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Zip line proposed for Wolcott

Kathy Heicher
Vail, CO Colorado
Special to the DailyZip lines, such as the one a businessman hopes to open in Wolcott this summer, are becoming more popular in resort areas.
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WOLCOTT ” Summer visitors to the valley could soon have another recreation adventure option. On May 5, the Eagle County Planning Commission will review a proposal for a “zip line” tour course at 4 Eagle Ranch at Wolcott.

Zip lines are an increasingly popular “eco-tourism” attraction, involving a sort of aerial runway system cables and pulleys. Participants wear special harnesses that are clipped onto the line, then are propelled by gravity across the cable.

Valley businessman Charlie Alexander of “Zip Adventures of Vail” is proposing to string a zip line course across the south end of Alkali Creek, near its confluence with the Eagle River. The attraction would operate out of the popular 4 Eagle Ranch, north of Wolcott.



Alexander, who already operates attractions such as miniature golf, climbing walls, trampolines, and bungee jumping at Vail and Beaver Creek, says zip line tours are a growing trend for resort towns. He cites Whistler as an example. Zip lines also have long been popular at Costa Rica and Hawaii, where guests slide amidst the tree canopy, he says.

“Our guests go all over the world. They kind of have an expectancy of ‘why can’t I do that in Vail?'” says Alexander, who has been working on the local zip line tour concept for the past couple of years.



Specifically, he is seeking a special use permit from the county that will allow him to string a series of eight different zip lines across the Alkali Creek drainage. The property is covered under the 4 Eagle Ranch lease and land use permit.

Alexander says the tours will have an ecological tone. During the one-and-a-half hour tour, guests will learn about local geology, watersheds, wildlife and history.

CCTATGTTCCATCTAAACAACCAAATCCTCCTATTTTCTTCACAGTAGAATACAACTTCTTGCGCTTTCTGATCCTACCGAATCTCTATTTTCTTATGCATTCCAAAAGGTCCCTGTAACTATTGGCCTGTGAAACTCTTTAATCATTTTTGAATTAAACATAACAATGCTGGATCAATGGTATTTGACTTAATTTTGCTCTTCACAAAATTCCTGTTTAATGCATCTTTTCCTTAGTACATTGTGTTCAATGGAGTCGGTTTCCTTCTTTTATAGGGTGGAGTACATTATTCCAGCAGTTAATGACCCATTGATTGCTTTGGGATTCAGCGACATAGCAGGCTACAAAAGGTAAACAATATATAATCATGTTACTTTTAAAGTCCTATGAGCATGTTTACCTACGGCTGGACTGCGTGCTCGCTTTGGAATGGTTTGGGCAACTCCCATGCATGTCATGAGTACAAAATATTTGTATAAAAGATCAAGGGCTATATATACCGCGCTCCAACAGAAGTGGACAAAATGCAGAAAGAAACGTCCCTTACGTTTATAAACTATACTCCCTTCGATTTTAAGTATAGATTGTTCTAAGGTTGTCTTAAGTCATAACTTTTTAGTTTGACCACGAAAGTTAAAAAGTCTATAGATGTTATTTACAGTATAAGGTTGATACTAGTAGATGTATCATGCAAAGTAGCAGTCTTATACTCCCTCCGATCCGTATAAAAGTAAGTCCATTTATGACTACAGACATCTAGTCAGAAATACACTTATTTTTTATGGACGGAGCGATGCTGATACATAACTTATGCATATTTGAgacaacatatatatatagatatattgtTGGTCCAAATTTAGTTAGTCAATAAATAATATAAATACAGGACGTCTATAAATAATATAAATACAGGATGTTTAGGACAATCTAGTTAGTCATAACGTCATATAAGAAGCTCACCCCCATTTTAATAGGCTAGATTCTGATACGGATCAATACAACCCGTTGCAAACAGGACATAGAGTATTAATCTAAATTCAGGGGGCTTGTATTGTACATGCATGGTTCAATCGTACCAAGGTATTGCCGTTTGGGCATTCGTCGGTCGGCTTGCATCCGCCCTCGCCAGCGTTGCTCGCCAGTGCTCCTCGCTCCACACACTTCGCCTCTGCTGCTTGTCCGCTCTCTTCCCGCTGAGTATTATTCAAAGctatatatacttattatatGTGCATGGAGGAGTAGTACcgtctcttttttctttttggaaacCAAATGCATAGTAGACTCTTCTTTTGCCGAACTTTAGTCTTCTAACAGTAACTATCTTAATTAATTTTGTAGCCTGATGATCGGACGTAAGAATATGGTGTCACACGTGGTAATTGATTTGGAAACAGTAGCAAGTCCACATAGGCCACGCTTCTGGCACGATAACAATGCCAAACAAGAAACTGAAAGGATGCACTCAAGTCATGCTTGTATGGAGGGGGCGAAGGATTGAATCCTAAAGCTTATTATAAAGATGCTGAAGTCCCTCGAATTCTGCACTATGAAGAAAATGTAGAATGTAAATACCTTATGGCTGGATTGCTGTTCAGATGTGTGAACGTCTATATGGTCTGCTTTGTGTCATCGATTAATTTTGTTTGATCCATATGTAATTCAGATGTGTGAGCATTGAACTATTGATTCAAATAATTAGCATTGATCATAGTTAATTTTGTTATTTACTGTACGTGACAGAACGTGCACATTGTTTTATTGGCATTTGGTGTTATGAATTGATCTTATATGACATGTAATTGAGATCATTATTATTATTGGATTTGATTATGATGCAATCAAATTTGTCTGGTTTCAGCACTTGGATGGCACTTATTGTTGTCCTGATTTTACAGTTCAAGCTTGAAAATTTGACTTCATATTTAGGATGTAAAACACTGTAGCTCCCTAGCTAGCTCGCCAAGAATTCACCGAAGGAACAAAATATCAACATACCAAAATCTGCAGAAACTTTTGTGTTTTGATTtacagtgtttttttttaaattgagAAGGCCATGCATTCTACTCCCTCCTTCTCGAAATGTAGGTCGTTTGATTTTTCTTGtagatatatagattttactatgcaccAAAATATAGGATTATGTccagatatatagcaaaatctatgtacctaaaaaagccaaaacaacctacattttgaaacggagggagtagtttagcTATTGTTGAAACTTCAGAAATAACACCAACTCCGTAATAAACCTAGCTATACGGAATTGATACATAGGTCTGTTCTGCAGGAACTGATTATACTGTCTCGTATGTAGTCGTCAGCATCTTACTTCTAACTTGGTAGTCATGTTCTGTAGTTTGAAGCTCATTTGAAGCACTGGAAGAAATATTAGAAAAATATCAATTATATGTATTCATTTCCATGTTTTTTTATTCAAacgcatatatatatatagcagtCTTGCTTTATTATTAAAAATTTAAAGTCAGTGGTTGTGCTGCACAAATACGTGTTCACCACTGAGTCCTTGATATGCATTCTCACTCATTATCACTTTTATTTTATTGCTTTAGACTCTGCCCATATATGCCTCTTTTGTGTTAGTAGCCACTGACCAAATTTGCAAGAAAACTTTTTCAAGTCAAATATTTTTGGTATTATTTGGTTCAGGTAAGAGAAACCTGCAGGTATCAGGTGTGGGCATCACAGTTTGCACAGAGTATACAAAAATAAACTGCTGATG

“You have a captive audience, where you get to share information with them about the valley,” he says.



Each cable is capable of holding 24,000 pounds of weight ” about the size of a semi-truck with trailer. “It is all very over-engineered. Safety is a huge concern,” he says.

Guests will be shuttled via van to the starting point from the 4 Eagle Ranch headquarters at Wolcott.

A guide will precede the tourists, in groups of about 12, across the line, then await them on a platform. Zip lines will run about 50 to 75 yards between points. A second guide will follow the last tourist across. Although the details aren’t final, the tour will be in the $95 to $125 range.

“We call it a tour, but at the same time, it is an adventure,” Alexander says.

After consulting with the Colorado Division of Wildlife, Alexander has agreed to limit the operation to May 1 through Dec. 1. Wildlife officials were worried the activity would bother a deer herd that travels through the area.

The cables will be taken down for the winter, he said.

Alexander said that if he can win timely approval from the County Planning Commission and county commissioners, he could have the zip line course running daily by July 1.

This story appeared first in the Eagle Valley Enterprise.


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